"Whatever danger evil human beings represent as individuals is nothing as compared to the dangers of evil human beings in charge of governments."
"The true choice is not individualism versus cooperation but voluntary (free) human relations versus involuntary (coerced) relations."
"... there are no rightful obligations that are not individually chosen... An obligation imposed on someone else is tyrannical because it substitutes the moral sentiments of one person for another."
SELF CONTROL Not Gun Control
The following article appeared in the Winter, 1996 issue (Vol. 14, No. 1) of Prometheus, Journal of the Libertarian Futurist Society. Copyright (c) 1996 by the Libertarian Futurist Society. Reprinted by permission. Info on the LFS can be obtained from firstname.lastname@example.org or at http://www.libertarian.com/LFS/.
A Review by Bill Howell of Self Control Not Gun Control
J.Neil Schulman believes in truth in advertising; he wants you to know up front what you're getting into. That's why he plainly states in the Introduction that Self Control Not Gun Control is not a diet book.
Whew! That's a load off my mind. I don't think the world is ready yet for a libertarian diet book. Nor is his new book exclusively about firearms issues; if that's what you're looking for, Schulman directs you to his previous work, Stopping Power. Okay, so if it's neither a diet book nor a right to bear arms polemic, what the heck is it?
Simply put, this latest book is an exposition of Mr. Schulman's philosophy of life, as it relates to everything from God and religion to the O.J. trial, with lots of stops in between. I've been a fan of J. Neil Schulman's since I first read Alongside Night a dozen years ago, so it was fascinating for me to get a look inside his head and read his personal beliefs without them being "filtered" through his characters.
While not autobiographical in the strict sense, Self Control Not Gun Control is deeply personal and revealing. Each section in the book begins with a poem that captures the essence of what Schulman is trying to say. As you would expect from the author of Alongside Night and The Rainbow Cadenza, his message is very individualistic and very hopeful for the future.
The first section, titled "The Politics of Gun Control," is a continuation of the discussion begun in Stopping Power. Schulman puts forward additional strong arguments against the constitutional legality and effectiveness of gun control, past the Republican sweep of November, 1994 and the Oklahoma City bombing of April, 1995. He demolishes the arguments of President Clinton, Representative Charles Schumer, and their ilk, while also pointing out that there still is hope for freedom in this country if the American people are willing to stand up and be heard. If you believe in the inalienable human right to bear arms in self-defense and in defense of others, you will find these essays by Schulman invigorating and inspiring; if you oppose this right, you'll find these essays very difficult to refute.
In the second section, "The Politics of Self Control," Schulman broadens his focus to encompass the complete political landscape. Free speech, drugs, the draft, crime, race, and the O.J. Trial--all the hot button issues of today--are addressed in his witty and free-wheeling style. Schulman even "proposes" a re-writing of the Bill of Rights, reminiscent of H.L. Mencken's proposed constitution for the state of Maryland, to demonstrate how the basic freedoms delineated by the Framers have been eroded in recent years. My personal favorite is "A Reply to (Sir Henry?) Clinton," which compares our current Commander-in-Chief with his namesake, the British C-in-C during the American Revolution; fabulous stuff!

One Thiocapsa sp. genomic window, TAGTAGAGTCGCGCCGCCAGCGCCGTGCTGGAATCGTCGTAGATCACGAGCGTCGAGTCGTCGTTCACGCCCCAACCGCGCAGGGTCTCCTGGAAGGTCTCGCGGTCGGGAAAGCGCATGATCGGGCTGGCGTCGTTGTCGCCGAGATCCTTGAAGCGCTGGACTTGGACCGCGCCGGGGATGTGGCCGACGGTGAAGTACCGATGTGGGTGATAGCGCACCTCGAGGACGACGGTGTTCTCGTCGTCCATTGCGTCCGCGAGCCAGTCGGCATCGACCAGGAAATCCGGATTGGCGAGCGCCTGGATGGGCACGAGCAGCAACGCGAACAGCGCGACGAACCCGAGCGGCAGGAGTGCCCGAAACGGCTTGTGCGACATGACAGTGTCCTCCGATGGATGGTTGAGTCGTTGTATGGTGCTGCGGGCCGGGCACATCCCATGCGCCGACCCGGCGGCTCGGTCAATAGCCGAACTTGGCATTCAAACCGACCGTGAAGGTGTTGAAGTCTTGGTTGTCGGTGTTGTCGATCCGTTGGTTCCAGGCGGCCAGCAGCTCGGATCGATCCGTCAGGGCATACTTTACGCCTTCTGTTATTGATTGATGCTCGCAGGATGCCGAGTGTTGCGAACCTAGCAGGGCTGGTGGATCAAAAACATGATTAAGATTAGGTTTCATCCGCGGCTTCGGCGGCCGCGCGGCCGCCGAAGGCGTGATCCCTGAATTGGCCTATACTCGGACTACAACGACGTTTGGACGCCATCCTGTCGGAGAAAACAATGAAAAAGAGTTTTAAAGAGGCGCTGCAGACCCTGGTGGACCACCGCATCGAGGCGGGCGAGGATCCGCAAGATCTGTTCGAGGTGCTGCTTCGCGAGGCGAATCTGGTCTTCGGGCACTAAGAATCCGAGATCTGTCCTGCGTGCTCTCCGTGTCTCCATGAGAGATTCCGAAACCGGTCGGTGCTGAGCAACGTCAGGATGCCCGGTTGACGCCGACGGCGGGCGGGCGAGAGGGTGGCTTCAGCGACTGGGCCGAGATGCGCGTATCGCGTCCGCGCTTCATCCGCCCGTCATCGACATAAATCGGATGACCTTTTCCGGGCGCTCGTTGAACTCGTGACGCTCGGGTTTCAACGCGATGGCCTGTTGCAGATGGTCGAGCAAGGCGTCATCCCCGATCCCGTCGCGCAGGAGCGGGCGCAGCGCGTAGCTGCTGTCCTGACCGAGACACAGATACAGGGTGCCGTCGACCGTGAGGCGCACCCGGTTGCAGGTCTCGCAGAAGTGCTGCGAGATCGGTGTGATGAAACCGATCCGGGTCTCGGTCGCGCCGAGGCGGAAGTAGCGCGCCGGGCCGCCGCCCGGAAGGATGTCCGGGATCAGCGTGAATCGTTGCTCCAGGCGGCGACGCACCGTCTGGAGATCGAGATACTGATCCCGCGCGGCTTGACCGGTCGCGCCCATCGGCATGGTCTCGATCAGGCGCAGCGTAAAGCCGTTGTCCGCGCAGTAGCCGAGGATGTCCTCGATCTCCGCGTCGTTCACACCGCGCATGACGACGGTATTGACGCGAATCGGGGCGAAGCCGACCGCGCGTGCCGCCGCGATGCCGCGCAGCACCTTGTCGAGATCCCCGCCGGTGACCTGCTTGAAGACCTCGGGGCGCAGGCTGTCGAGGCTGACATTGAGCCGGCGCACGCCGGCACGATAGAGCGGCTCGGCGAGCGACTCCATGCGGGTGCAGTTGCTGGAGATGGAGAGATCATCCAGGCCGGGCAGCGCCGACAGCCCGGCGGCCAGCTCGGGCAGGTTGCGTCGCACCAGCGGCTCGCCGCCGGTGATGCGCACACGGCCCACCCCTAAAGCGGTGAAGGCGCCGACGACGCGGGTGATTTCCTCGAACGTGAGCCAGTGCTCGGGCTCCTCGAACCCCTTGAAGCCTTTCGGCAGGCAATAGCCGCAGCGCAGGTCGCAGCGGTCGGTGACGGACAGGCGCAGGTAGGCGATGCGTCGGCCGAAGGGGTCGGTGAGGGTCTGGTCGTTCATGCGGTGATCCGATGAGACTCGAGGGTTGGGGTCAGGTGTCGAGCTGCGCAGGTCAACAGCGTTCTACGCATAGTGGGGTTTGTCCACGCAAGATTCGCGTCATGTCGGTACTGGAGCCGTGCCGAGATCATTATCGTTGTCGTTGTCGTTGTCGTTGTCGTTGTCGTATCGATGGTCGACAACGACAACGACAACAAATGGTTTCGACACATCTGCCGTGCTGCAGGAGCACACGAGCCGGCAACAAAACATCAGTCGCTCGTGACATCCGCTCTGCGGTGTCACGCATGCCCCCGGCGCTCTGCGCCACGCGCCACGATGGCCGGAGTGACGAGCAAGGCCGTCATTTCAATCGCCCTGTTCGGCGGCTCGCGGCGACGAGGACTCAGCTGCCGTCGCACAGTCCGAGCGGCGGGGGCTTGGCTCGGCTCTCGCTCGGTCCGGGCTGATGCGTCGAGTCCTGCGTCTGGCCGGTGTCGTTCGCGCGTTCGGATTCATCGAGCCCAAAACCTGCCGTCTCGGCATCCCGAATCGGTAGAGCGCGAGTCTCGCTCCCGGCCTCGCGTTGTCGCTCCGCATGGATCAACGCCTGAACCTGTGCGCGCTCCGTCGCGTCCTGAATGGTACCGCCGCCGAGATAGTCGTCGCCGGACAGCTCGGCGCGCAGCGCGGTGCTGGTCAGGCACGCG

The third section is easily the most deeply personal part of this book. In "Rethinking Freethinking" Schulman discusses his own personal beliefs about God and the meaning of existence. I won't do him the injustice of trying to sum up his complex feeling in a few words, but this section chronicles his progress from Judaism, through atheism, to a personal belief in God but not religion. You may not find yourself totally agreeing with Schulman's beliefs (I know I didn't; I'm afraid I'm a materialist from way back), but you'll still find his exposition of those beliefs fascinating.
The final three sections each explore different aspects of the contemporary commercial world. "Economic Freedom" deals with the general superiority of free market and contains a couple of proposals for documentaries (unfortunately never produced) which would have extolled this superiority of the free market and contains a couple of proposals for documentaries (unfortunately never produced) which would have extolled this superiority.
"Power Tools" describes the current state and future possibilities of the publishing business, including the near certainty of 'paperless publishing' as the Internet and modems become near universal. "Power Writing" discusses the writer's craft and takes some well-aimed shots at critics and reviewers (ouch!).
Brad Linaweaver, author and Prometheus Award winner, contributes a humorous Afterword, concerning a quest he and Schulman embarked on to deliver a truckload of copies of Stopping Power to various locations around the nation during a truckers' strike.
Like all the best books, Self Control Not Gun Control leaves you wishing there were more to it; it's over way too soon. Though it isn't really science fiction, it is filled with a positive futurist attitude toward space and technology. I heartily recommend it to any libertarian who would like to sharpen his or her wits and load some more large caliber ammo into their intellectual guns.
I hope J. Neil Schulman will take time out soon from his busy schedule to give us a new SF novel or two; his clarion clear-eyed visions of a free future are as needed today as they were a decade ago.
Return to Dustjacket: SELF CONTROL Not Gun Control.